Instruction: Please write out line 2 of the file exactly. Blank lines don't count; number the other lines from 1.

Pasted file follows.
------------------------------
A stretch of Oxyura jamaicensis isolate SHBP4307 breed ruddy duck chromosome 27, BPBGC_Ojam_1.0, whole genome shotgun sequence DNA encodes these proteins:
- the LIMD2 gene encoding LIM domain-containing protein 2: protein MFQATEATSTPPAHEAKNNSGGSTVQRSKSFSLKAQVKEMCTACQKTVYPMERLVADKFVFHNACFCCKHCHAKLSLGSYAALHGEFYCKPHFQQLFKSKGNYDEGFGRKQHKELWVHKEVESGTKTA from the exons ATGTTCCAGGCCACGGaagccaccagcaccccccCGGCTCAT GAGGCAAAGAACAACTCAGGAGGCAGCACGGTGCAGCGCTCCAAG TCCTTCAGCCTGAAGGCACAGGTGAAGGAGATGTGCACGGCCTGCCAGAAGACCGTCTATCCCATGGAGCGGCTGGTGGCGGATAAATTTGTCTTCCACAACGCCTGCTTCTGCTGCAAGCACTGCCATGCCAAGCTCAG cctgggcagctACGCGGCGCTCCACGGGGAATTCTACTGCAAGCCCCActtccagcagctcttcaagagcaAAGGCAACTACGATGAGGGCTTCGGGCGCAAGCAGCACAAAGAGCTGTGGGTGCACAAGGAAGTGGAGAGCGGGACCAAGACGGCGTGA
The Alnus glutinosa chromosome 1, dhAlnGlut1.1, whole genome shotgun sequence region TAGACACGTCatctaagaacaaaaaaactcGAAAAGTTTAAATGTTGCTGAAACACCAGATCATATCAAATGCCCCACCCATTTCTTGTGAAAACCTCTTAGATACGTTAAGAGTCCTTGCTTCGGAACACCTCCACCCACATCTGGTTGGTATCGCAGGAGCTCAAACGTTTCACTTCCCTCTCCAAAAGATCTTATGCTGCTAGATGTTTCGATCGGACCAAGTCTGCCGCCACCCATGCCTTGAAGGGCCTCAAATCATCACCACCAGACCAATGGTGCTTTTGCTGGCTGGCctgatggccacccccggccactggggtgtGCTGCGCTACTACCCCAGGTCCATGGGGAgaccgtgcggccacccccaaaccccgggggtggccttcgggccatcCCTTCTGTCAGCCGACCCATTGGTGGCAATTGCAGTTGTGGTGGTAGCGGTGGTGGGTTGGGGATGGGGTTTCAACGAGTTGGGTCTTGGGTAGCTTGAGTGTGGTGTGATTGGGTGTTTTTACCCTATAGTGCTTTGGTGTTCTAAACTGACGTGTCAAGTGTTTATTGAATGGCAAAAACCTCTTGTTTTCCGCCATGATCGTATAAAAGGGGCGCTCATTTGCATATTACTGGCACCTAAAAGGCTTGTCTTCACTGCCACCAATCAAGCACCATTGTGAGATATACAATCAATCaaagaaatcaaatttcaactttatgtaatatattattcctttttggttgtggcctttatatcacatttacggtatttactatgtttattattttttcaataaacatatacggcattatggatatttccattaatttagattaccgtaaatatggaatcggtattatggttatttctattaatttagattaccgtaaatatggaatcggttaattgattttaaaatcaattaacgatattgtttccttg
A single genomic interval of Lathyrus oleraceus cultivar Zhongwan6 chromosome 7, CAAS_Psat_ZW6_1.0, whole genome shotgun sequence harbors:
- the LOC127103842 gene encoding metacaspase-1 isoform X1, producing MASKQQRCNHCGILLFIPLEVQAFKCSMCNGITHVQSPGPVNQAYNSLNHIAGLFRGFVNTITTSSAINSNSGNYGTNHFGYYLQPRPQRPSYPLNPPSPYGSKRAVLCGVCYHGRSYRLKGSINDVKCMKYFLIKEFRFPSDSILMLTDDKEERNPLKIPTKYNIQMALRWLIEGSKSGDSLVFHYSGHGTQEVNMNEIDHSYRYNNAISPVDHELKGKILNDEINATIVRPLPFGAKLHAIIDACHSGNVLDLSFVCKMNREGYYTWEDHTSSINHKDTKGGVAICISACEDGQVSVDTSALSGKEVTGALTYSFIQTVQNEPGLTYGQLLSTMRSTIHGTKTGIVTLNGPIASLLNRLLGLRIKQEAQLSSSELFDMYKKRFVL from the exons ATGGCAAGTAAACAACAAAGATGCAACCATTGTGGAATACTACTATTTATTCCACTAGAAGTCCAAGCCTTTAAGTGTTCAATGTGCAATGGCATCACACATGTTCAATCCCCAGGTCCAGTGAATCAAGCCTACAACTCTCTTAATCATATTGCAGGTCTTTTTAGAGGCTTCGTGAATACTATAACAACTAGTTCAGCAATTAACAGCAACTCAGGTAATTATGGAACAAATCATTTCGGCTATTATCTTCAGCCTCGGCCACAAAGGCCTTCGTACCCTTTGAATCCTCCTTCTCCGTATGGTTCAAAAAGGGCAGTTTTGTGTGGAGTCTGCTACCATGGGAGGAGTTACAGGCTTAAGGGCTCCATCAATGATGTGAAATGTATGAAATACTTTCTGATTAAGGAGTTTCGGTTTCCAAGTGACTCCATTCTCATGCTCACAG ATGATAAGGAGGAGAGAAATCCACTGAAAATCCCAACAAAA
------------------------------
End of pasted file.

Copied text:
- the LIMD2 gene encoding LIM domain-containing protein 2: protein MFQATEATSTPPAHEAKNNSGGSTVQRSKSFSLKAQVKEMCTACQKTVYPMERLVADKFVFHNACFCCKHCHAKLSLGSYAALHGEFYCKPHFQQLFKSKGNYDEGFGRKQHKELWVHKEVESGTKTA from the exons ATGTTCCAGGCCACGGaagccaccagcaccccccCGGCTCAT GAGGCAAAGAACAACTCAGGAGGCAGCACGGTGCAGCGCTCCAAG TCCTTCAGCCTGAAGGCACAGGTGAAGGAGATGTGCACGGCCTGCCAGAAGACCGTCTATCCCATGGAGCGGCTGGTGGCGGATAAATTTGTCTTCCACAACGCCTGCTTCTGCTGCAAGCACTGCCATGCCAAGCTCAG cctgggcagctACGCGGCGCTCCACGGGGAATTCTACTGCAAGCCCCActtccagcagctcttcaagagcaAAGGCAACTACGATGAGGGCTTCGGGCGCAAGCAGCACAAAGAGCTGTGGGTGCACAAGGAAGTGGAGAGCGGGACCAAGACGGCGTGA